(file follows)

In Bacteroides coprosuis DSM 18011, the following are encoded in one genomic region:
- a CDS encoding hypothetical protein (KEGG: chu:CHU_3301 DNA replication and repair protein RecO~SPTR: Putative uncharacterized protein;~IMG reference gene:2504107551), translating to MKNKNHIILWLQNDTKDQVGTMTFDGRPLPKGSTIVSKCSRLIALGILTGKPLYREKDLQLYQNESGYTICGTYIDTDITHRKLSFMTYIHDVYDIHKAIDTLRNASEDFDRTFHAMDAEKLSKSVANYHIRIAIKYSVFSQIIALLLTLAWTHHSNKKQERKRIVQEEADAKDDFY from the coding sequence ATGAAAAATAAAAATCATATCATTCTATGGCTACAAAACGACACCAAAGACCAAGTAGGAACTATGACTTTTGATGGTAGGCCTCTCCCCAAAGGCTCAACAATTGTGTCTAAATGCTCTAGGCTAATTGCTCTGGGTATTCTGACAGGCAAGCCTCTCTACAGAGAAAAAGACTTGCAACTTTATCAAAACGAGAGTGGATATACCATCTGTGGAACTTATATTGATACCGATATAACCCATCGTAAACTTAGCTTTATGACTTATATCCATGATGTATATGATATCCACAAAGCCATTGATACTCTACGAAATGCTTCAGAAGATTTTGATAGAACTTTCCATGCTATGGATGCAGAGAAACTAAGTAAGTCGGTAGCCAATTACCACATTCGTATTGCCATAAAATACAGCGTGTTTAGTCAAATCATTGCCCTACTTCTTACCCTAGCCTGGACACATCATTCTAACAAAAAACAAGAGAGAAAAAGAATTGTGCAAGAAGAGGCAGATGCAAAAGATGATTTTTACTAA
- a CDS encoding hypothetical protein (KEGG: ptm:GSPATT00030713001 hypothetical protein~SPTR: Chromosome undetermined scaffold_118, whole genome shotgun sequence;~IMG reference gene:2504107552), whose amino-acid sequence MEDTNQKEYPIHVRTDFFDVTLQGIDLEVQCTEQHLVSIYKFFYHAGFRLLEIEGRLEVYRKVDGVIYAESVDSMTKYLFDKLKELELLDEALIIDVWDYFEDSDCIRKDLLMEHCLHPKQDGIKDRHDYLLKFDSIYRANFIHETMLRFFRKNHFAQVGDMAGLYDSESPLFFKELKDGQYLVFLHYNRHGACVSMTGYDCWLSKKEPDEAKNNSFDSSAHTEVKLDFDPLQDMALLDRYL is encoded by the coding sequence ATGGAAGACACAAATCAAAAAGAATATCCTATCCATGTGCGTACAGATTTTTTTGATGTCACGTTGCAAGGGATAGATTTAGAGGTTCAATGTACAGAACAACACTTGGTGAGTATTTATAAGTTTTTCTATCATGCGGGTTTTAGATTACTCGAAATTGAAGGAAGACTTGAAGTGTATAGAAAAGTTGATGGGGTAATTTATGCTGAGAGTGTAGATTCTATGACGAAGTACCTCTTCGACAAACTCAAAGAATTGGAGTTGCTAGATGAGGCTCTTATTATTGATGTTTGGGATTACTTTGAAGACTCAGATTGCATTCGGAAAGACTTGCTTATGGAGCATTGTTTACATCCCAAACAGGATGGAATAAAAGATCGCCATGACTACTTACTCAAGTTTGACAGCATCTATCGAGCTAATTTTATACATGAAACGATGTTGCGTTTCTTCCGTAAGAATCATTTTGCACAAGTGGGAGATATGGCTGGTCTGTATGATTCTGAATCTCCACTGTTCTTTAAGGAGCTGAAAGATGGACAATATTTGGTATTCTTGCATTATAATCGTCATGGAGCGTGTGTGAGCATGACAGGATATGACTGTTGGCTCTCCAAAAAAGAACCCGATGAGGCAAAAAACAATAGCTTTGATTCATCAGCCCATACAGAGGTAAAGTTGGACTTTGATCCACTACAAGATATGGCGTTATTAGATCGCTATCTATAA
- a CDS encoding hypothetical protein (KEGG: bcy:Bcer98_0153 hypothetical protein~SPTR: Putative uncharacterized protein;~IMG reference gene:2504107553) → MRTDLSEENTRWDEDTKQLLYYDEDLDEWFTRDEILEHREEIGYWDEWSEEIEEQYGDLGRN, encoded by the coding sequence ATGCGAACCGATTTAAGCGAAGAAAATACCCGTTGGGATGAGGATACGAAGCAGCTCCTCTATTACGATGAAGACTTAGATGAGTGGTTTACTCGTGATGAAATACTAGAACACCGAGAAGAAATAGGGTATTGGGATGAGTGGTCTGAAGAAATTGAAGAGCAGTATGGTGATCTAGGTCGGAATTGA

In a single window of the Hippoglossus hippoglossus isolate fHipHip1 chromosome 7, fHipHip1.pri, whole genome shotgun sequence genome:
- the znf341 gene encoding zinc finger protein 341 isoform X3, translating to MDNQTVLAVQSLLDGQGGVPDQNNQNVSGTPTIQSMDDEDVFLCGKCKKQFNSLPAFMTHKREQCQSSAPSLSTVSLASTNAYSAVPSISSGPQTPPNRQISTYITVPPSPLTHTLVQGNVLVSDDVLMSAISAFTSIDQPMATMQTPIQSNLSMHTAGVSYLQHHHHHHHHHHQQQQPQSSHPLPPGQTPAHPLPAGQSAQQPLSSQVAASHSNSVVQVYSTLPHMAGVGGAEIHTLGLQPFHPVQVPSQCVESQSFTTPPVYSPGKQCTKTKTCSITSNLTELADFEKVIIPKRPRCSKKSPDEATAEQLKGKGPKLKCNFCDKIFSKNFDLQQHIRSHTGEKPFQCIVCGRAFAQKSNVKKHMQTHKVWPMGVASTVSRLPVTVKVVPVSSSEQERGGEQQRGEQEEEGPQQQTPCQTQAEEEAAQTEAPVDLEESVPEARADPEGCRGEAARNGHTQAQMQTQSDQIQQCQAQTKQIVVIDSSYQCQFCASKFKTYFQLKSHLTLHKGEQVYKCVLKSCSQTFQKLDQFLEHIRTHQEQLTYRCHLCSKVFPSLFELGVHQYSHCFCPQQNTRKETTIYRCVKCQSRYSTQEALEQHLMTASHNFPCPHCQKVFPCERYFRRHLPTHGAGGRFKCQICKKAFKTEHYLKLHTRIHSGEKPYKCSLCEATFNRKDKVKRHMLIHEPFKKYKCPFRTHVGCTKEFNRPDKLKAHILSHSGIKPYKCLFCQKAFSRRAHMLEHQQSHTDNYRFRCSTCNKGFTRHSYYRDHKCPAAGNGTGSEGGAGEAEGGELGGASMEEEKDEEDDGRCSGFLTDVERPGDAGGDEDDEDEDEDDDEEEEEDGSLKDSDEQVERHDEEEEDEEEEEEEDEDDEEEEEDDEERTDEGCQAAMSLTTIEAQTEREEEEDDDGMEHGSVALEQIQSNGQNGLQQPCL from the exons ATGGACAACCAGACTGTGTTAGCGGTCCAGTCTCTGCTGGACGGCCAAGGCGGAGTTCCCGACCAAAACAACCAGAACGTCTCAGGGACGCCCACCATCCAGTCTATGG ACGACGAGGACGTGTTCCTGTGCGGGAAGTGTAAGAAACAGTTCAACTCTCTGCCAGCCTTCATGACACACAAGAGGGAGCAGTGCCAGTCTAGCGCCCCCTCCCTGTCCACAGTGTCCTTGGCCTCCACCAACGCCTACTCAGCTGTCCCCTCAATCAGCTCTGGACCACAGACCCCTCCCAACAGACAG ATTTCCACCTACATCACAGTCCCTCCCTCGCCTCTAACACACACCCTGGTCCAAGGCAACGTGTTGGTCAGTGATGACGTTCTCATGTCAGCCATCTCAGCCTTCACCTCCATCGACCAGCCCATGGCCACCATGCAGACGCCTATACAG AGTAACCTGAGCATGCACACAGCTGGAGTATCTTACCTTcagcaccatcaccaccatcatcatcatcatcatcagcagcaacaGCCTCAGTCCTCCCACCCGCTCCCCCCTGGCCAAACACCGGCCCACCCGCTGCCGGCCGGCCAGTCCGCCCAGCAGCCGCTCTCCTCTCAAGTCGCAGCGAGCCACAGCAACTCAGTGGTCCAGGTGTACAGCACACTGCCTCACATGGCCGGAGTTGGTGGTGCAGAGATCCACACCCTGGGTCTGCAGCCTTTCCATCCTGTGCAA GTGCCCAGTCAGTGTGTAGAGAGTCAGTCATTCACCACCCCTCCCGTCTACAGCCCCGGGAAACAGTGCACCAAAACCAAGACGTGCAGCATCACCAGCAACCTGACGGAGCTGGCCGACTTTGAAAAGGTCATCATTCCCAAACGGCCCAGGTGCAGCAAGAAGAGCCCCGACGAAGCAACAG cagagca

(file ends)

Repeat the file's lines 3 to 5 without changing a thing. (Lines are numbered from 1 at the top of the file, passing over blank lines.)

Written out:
- a CDS encoding hypothetical protein (KEGG: ptm:GSPATT00030713001 hypothetical protein~SPTR: Chromosome undetermined scaffold_118, whole genome shotgun sequence;~IMG reference gene:2504107552), whose amino-acid sequence MEDTNQKEYPIHVRTDFFDVTLQGIDLEVQCTEQHLVSIYKFFYHAGFRLLEIEGRLEVYRKVDGVIYAESVDSMTKYLFDKLKELELLDEALIIDVWDYFEDSDCIRKDLLMEHCLHPKQDGIKDRHDYLLKFDSIYRANFIHETMLRFFRKNHFAQVGDMAGLYDSESPLFFKELKDGQYLVFLHYNRHGACVSMTGYDCWLSKKEPDEAKNNSFDSSAHTEVKLDFDPLQDMALLDRYL is encoded by the coding sequence ATGGAAGACACAAATCAAAAAGAATATCCTATCCATGTGCGTACAGATTTTTTTGATGTCACGTTGCAAGGGATAGATTTAGAGGTTCAATGTACAGAACAACACTTGGTGAGTATTTATAAGTTTTTCTATCATGCGGGTTTTAGATTACTCGAAATTGAAGGAAGACTTGAAGTGTATAGAAAAGTTGATGGGGTAATTTATGCTGAGAGTGTAGATTCTATGACGAAGTACCTCTTCGACAAACTCAAAGAATTGGAGTTGCTAGATGAGGCTCTTATTATTGATGTTTGGGATTACTTTGAAGACTCAGATTGCATTCGGAAAGACTTGCTTATGGAGCATTGTTTACATCCCAAACAGGATGGAATAAAAGATCGCCATGACTACTTACTCAAGTTTGACAGCATCTATCGAGCTAATTTTATACATGAAACGATGTTGCGTTTCTTCCGTAAGAATCATTTTGCACAAGTGGGAGATATGGCTGGTCTGTATGATTCTGAATCTCCACTGTTCTTTAAGGAGCTGAAAGATGGACAATATTTGGTATTCTTGCATTATAATCGTCATGGAGCGTGTGTGAGCATGACAGGATATGACTGTTGGCTCTCCAAAAAAGAACCCGATGAGGCAAAAAACAATAGCTTTGATTCATCAGCCCATACAGAGGTAAAGTTGGACTTTGATCCACTACAAGATATGGCGTTATTAGATCGCTATCTATAA
- a CDS encoding hypothetical protein (KEGG: bcy:Bcer98_0153 hypothetical protein~SPTR: Putative uncharacterized protein;~IMG reference gene:2504107553) → MRTDLSEENTRWDEDTKQLLYYDEDLDEWFTRDEILEHREEIGYWDEWSEEIEEQYGDLGRN, encoded by the coding sequence ATGCGAACCGATTTAAGCGAAGAAAATACCCGTTGGGATGAGGATACGAAGCAGCTCCTCTATTACGATGAAGACTTAGATGAGTGGTTTACTCGTGATGAAATACTAGAACACCGAGAAGAAATAGGGTATTGGGATGAGTGGTCTGAAGAAATTGAAGAGCAGTATGGTGATCTAGGTCGGAATTGA

In a single window of the Hippoglossus hippoglossus isolate fHipHip1 chromosome 7, fHipHip1.pri, whole genome shotgun sequence genome: